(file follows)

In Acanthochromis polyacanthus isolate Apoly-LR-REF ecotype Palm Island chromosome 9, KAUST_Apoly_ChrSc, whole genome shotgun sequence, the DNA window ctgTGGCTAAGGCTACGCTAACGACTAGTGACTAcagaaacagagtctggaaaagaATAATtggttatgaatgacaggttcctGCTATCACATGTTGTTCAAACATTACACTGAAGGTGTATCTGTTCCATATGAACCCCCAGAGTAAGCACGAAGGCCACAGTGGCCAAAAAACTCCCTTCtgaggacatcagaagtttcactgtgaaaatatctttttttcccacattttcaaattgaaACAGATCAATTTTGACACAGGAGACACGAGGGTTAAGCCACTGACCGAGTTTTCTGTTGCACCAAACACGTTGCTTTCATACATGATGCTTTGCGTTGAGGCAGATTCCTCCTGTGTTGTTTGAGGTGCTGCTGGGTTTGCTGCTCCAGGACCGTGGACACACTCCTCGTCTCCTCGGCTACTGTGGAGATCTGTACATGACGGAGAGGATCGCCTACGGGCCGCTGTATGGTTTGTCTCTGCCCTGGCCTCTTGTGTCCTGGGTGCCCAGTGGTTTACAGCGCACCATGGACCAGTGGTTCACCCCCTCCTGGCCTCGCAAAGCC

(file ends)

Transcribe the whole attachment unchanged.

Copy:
In Acanthochromis polyacanthus isolate Apoly-LR-REF ecotype Palm Island chromosome 9, KAUST_Apoly_ChrSc, whole genome shotgun sequence, the DNA window ctgTGGCTAAGGCTACGCTAACGACTAGTGACTAcagaaacagagtctggaaaagaATAATtggttatgaatgacaggttcctGCTATCACATGTTGTTCAAACATTACACTGAAGGTGTATCTGTTCCATATGAACCCCCAGAGTAAGCACGAAGGCCACAGTGGCCAAAAAACTCCCTTCtgaggacatcagaagtttcactgtgaaaatatctttttttcccacattttcaaattgaaACAGATCAATTTTGACACAGGAGACACGAGGGTTAAGCCACTGACCGAGTTTTCTGTTGCACCAAACACGTTGCTTTCATACATGATGCTTTGCGTTGAGGCAGATTCCTCCTGTGTTGTTTGAGGTGCTGCTGGGTTTGCTGCTCCAGGACCGTGGACACACTCCTCGTCTCCTCGGCTACTGTGGAGATCTGTACATGACGGAGAGGATCGCCTACGGGCCGCTGTATGGTTTGTCTCTGCCCTGGCCTCTTGTGTCCTGGGTGCCCAGTGGTTTACAGCGCACCATGGACCAGTGGTTCACCCCCTCCTGGCCTCGCAAAGCC